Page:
Naturally, brands aim to reach as many customers as possible. But it’s wishful thinking that leads brands to believe that every internet user is interested in their products. That’s why in 2020, Communications Strategist, Edan Gelt recommends that there’s strength in building small communities on social media.
Who Is Your Audience? (And Who Isn’t?)
It’s already clear that targeted ads are the way to go. Spamming football fans with ads for your cosmetics brand’s new mascara probably won’t turn a profit. Understanding a brand’s audience is key. But understanding who isn’t a part of a brand’s audience might even be more valuable.
Stop wasting valuable ads on communities outside of your audience. The chance that these internet users will even give your ads a second look is slim to none. Instead, research who your audience is and zero in on this community. Your goal here is to form a community of your own within this target audience.
They say that there is strength in numbers — but today, numbers don’t always equal engagement in the online world. Maintaining a social media profile with one million followers might actually generate less sales than a profile with ten thousand focused followers. Why? Because, chances are, those ten thousand followers are genuinely interested in your brand… while at least half of the followers on the larger account may not even engage with your content at all.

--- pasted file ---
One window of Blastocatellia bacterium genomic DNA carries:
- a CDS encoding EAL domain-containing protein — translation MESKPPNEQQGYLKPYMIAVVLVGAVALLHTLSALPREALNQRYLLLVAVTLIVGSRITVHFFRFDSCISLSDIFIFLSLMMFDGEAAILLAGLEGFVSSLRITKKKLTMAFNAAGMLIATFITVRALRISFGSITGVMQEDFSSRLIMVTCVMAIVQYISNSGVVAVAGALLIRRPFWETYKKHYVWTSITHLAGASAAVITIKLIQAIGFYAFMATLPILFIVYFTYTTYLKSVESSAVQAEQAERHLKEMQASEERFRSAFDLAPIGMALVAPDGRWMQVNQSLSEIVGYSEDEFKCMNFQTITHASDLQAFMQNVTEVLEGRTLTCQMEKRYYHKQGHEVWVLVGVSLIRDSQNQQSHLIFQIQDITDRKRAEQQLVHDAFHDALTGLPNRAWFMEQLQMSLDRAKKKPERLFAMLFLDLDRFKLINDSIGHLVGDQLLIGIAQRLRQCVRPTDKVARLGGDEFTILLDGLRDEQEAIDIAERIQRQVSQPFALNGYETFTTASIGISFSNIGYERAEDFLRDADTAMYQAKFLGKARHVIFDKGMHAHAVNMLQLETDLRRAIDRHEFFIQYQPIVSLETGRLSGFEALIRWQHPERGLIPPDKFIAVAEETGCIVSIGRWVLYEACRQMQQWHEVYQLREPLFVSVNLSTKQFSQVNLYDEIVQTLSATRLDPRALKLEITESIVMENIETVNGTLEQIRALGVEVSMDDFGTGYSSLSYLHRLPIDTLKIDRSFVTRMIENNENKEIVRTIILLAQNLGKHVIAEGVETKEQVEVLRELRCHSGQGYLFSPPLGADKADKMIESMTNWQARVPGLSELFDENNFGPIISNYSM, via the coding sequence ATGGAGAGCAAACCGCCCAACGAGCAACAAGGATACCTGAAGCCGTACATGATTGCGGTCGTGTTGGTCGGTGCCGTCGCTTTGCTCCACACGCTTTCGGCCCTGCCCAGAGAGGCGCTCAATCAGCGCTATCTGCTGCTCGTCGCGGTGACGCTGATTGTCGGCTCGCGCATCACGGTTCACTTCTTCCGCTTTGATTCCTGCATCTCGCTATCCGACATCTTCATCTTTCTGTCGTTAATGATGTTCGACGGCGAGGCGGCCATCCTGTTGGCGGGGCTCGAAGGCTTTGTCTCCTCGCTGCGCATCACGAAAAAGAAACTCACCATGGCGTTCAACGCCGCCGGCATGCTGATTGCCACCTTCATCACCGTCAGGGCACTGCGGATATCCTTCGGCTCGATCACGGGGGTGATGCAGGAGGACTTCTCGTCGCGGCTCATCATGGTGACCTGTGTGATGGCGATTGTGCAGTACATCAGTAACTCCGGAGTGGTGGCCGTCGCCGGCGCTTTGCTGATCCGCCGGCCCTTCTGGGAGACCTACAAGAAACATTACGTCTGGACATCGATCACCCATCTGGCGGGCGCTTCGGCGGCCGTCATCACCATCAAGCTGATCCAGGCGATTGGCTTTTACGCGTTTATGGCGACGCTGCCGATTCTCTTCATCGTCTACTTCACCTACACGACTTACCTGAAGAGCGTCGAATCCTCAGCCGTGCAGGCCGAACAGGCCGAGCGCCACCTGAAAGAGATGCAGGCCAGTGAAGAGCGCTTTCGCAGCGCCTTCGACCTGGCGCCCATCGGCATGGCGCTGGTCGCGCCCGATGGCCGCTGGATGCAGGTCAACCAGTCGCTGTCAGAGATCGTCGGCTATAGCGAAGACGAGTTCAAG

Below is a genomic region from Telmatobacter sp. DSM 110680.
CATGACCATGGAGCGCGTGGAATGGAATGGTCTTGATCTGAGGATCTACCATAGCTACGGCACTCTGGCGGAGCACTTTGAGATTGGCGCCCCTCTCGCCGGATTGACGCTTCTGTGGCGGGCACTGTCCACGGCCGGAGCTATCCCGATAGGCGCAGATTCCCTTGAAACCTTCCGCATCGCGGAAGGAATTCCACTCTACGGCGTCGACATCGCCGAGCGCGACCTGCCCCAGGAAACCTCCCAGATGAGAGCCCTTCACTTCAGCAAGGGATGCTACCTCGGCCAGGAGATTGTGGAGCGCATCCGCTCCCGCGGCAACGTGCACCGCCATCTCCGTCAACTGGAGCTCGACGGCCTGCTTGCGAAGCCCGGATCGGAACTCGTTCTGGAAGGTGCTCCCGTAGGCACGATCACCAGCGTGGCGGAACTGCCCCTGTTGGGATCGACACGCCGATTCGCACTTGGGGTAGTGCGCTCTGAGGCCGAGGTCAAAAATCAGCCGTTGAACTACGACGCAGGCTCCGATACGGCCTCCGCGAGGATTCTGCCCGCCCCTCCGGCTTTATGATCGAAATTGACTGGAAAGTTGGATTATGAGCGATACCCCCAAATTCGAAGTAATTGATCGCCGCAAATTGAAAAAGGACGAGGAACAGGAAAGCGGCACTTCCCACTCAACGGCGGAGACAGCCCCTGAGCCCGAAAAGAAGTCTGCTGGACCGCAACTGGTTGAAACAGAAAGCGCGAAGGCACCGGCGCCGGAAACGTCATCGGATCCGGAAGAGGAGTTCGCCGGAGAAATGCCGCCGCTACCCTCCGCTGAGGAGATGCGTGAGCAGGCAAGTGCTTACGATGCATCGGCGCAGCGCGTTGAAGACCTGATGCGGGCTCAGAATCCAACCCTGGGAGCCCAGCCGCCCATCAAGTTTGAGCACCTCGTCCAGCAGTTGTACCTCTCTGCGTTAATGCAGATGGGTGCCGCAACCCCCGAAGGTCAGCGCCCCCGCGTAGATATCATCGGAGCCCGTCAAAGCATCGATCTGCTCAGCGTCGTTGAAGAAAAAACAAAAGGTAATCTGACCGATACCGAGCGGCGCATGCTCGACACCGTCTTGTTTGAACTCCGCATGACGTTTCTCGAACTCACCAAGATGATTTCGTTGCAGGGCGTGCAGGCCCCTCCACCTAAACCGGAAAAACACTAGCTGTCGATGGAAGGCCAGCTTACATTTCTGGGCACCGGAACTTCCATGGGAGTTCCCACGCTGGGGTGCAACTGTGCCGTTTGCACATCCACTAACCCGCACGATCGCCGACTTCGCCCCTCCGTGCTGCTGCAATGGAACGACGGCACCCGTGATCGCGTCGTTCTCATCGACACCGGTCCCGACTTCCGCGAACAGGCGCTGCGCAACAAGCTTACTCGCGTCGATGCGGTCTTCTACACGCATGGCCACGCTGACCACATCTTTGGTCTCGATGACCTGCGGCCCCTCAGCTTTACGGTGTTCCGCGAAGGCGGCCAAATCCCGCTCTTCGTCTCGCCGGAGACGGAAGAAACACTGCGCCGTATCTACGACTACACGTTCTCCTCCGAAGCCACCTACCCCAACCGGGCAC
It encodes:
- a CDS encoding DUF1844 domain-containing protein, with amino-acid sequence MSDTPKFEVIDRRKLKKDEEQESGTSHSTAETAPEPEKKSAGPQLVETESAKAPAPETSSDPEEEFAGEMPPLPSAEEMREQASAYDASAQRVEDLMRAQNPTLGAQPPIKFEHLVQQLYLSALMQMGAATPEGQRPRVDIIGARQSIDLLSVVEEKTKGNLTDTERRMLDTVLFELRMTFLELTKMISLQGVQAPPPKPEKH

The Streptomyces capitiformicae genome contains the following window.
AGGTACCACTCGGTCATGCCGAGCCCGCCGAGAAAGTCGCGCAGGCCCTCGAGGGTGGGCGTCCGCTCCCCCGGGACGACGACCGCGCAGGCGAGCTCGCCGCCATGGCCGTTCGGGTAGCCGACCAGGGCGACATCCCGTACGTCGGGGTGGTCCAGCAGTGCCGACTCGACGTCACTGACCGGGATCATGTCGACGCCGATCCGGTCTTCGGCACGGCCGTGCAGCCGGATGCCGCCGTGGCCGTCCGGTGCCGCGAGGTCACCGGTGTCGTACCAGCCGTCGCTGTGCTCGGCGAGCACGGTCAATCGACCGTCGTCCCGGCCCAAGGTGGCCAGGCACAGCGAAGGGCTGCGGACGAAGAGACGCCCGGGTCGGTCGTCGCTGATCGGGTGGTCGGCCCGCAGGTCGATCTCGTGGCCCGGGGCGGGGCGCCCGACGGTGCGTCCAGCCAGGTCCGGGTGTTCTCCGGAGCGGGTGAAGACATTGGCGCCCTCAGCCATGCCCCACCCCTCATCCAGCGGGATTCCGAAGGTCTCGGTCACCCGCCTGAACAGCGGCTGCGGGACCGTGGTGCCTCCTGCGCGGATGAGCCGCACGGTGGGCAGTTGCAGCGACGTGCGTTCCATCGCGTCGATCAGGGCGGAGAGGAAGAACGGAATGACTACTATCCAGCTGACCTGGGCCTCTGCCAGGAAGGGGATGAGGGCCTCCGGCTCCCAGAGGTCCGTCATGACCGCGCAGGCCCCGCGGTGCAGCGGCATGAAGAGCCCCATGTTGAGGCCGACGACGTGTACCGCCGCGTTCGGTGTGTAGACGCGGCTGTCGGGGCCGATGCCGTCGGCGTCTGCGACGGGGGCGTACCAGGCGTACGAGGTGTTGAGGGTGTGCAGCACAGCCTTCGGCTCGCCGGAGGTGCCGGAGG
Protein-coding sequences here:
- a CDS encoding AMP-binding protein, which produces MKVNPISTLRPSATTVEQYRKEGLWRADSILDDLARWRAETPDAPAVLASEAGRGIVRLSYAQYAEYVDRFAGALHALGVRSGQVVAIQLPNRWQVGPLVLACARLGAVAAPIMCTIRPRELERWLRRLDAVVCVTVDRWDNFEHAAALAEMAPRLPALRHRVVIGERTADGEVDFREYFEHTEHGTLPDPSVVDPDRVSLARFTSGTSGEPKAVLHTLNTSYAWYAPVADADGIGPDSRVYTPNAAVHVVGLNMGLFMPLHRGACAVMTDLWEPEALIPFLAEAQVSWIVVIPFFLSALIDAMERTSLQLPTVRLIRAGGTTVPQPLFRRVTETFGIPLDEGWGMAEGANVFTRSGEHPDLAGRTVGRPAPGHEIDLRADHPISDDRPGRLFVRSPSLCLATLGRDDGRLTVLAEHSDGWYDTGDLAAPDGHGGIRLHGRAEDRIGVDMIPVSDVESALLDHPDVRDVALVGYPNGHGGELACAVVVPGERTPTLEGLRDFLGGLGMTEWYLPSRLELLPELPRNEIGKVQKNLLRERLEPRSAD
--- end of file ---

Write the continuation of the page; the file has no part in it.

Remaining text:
Directly Engage With Your Audience
Over time, the social dynamic in social media has mutated. So much so, that internet users now crave that social interaction with their favorite brands and personalities. A witty ad is one thing, but direct communication with a potential customer is something completely different. And in today’s online world, the latter is proving much more effective in driving engagement (and sales)!
Major brands, like Wendy’s, Nike and Starbucks are directly responding to their customers on social media. Whether this engagement is to answer a question or spark a conversation, the result is the same. It makes the customer feel more connected to the brand overall. In a sense, it reshapes how customers view the brand. In many cases, customers view brands as faceless corporations out of their reach. But when a brand takes the extra time to respond to their discourse, suddenly, the brand feels more like a real person.
You’ve determined who your audience is. And you’ve reached out to them to spark a conversation. Now it’s time to draw your audience (and future customers!) in by creating an online community. This further breaks down the wall between a brand and their audience. It also gives customers a feeling of connection between themselves and your brand by offering something ‘exclusive.’ Creating an online community first requires a homebase. Two of the best social media websites for building your brand’s small online community are Facebook and Reddit.
- Facebook Groups
Facebook Groups are fantastic for generating discussion within your audience. You can choose to make your Group exclusive by setting it to “closed,” or open to everyone by setting it as “public.”
- Reddit Communities
Reddit is the self-proclaimed “front page of the internet.” It’s also a great place to find and share links and connect with people based on your interests. Creating a Reddit Community is a great way to open the conversation about your brand and/or products. This also offers you the opportunity to respond directly to any questions your audience may have about you or your brand.
Now dive in and build your brand (and increase sales!) with your own small community! And stay tuned for more entries in Edan Gelt’s blog series on social media trends in 2020.